How to Get Started with AI in Healthcare – A 3-Phase Approach

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How to Get Started with AI in Healthcare - A 3-Phase Approach

This article was written by Sergii Gorpynich, co-Founder and CTO at Star, co-written by Perry Simpson, Managing Director of Star, and was written, edited and published in alignment with our transparent Emerj sponsored content guidelines. Learn more about reaching our AI-focused executive audience on our Emerj advertising page.

As AI and data science make their way into more and more healthcare processes, from patient care to diagnosis and prognosis, healthcare firms are struggling to realize AI’s benefits and thereby master the use of their own data.

While cataloging the state of a healthcare firm’s data ecosystem can be challenging, data issues go beyond identifying the state of existing data assets. Business and technology leadership, therefore, must be able to identify the right, high-impact use cases for data science and AI within the organization.

Many leadership teams have an initial idea of how they’d like to use AI, they’re nevertheless unsure of how to execute the initiative end-to-end—from idea to production-grade system.

In this article, we break down the stages that are critical to bringing an AI project from brainstorm to launch. When it comes to unlocking healthcare data and selecting high-value AI initiatives, Star’s data science teams follow three distinct phases:

  1. Data Research: This exploratory data analysis state involves a multidisciplinary dialogue between business stakeholders, subject-matter experts, and AI/data science experts to assess data assets and determine high-value applications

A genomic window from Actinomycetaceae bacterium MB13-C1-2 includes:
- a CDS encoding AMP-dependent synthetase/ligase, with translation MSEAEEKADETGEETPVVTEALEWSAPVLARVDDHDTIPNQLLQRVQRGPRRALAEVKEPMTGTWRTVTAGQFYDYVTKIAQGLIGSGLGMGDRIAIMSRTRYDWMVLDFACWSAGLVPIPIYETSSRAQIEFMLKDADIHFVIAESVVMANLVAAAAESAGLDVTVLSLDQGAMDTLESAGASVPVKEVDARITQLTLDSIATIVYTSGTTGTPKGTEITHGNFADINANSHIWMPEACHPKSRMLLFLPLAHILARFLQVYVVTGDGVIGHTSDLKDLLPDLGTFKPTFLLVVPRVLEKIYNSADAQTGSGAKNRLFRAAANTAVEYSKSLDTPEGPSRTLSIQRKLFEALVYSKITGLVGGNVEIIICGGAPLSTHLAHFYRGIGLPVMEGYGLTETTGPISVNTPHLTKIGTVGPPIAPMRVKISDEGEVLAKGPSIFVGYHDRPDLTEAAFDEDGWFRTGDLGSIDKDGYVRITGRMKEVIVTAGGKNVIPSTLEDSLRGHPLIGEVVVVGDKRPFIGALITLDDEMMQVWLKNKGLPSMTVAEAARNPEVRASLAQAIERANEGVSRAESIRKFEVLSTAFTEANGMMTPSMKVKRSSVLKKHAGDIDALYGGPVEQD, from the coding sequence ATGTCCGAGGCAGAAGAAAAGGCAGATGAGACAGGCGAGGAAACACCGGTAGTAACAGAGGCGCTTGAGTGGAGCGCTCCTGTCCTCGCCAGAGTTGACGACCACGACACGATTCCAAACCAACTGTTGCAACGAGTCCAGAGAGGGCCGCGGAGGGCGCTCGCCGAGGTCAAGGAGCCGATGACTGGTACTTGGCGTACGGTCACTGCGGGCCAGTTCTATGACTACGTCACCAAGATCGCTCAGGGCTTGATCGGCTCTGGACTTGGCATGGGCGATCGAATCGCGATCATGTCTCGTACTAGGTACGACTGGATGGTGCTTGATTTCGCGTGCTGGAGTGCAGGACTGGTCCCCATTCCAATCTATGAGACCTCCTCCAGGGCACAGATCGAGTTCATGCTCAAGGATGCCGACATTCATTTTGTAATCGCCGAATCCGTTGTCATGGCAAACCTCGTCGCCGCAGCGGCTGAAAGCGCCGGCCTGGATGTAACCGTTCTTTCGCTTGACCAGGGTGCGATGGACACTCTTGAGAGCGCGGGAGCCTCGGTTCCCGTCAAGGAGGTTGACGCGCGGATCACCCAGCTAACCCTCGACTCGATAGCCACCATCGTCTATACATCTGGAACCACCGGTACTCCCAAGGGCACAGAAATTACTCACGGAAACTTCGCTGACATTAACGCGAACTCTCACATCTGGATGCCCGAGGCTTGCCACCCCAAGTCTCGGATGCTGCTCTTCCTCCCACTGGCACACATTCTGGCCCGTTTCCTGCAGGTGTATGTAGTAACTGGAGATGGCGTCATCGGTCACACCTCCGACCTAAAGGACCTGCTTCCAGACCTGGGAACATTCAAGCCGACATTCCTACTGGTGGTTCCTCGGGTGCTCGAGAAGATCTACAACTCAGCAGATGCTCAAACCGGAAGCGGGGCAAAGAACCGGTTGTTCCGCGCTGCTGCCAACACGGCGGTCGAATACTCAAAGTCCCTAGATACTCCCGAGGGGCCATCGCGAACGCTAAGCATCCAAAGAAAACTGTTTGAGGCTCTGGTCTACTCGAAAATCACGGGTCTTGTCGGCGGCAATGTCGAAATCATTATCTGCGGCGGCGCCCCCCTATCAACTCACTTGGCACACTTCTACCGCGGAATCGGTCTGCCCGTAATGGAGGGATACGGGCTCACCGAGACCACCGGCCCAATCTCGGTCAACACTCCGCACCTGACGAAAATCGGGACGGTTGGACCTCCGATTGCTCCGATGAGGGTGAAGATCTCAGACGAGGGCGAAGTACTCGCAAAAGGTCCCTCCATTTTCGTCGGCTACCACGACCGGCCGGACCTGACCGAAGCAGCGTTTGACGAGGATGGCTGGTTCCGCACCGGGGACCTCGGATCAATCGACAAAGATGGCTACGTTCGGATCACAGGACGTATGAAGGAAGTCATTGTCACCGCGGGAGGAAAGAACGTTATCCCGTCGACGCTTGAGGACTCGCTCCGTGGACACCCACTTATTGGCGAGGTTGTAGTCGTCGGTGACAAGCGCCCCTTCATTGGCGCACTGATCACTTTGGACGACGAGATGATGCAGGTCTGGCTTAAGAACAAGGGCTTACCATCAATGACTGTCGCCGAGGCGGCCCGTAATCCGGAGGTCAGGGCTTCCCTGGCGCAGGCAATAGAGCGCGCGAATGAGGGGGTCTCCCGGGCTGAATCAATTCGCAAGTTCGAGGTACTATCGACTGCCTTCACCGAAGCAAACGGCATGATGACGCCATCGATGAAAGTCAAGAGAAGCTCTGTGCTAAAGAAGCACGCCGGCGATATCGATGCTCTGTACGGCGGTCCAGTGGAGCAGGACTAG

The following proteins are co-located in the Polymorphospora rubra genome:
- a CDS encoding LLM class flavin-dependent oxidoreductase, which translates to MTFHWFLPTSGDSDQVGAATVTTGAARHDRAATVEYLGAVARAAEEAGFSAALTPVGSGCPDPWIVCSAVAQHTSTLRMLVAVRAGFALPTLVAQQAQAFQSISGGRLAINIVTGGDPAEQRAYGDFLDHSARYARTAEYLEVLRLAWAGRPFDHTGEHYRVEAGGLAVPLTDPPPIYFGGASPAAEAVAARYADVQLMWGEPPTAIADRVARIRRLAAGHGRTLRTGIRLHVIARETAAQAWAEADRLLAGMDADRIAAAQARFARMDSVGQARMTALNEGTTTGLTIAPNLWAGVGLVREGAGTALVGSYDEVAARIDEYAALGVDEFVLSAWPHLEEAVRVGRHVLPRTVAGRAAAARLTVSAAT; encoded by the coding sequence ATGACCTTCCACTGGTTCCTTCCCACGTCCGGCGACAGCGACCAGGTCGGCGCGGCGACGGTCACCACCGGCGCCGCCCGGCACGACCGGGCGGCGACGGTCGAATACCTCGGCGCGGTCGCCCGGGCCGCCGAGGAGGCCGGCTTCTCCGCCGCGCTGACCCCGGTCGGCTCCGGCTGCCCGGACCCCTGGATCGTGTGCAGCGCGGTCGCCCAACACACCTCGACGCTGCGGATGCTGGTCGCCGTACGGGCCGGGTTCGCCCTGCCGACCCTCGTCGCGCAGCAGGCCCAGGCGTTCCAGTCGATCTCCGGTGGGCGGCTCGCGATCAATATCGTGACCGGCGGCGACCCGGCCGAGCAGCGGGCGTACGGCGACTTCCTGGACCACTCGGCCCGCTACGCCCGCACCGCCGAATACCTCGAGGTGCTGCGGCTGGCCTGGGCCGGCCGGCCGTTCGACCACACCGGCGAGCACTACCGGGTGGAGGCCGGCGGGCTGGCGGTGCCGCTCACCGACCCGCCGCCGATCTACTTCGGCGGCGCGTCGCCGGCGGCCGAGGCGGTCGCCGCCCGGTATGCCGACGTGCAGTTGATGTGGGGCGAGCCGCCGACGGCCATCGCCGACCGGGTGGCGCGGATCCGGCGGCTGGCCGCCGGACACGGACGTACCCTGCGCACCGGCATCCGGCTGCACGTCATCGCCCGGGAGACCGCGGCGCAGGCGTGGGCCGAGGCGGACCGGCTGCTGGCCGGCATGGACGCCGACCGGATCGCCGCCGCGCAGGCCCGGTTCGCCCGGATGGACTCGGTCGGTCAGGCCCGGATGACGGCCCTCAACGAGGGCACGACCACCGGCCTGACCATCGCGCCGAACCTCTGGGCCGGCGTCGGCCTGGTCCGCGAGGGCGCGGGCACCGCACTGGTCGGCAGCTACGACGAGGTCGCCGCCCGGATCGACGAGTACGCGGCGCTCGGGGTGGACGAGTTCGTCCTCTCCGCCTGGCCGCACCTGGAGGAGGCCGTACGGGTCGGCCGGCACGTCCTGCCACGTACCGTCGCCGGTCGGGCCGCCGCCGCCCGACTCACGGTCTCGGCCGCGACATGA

2. AI Model Prototyping and Testing: Initial experiments and applicable machine learning modeling to find the best potential solution
  3. AI Implementation: Integrating an AI initiative or product with core systems, teams and processes

We’ll focus mostly on the first two phases in the process, breaking down their component parts in a framework that healthcare leaders should find useful and be able to use immediately. 

For more on adopting AI in the healthcare industry, download the Emerj-Star white paper, Executive Guide to AI Adoption in Healthcare.

Data Research

Research Process and Objectives

The first step lies with business stakeholders determining what they want to achieve and what data assets they have access to.

This involves meeting with business leadership, subject matter experts, and experienced data scientists to assess the current situation and determine opportunity areas. The group works together to understand the business’s goals, its ecosystem, and existing data assets.

With regard to the data assets, teams should ask: are there meaningful business insights that we could derive from these data? Is there a way we could apply these insights to directly impact our business?

Company leaders are aware of AI and have ideas on the outcomes they want to create. Examples include determining the incidence of hospital acquired infections, mastering EHR management to relieve laborious data entry and interpretation, optimizing appointment and staffing, etc.

Subject-matter experts may also have their own ideas regarding implementing machine learning to drive value, and data scientists will be able to assess the technical viability of their ideas.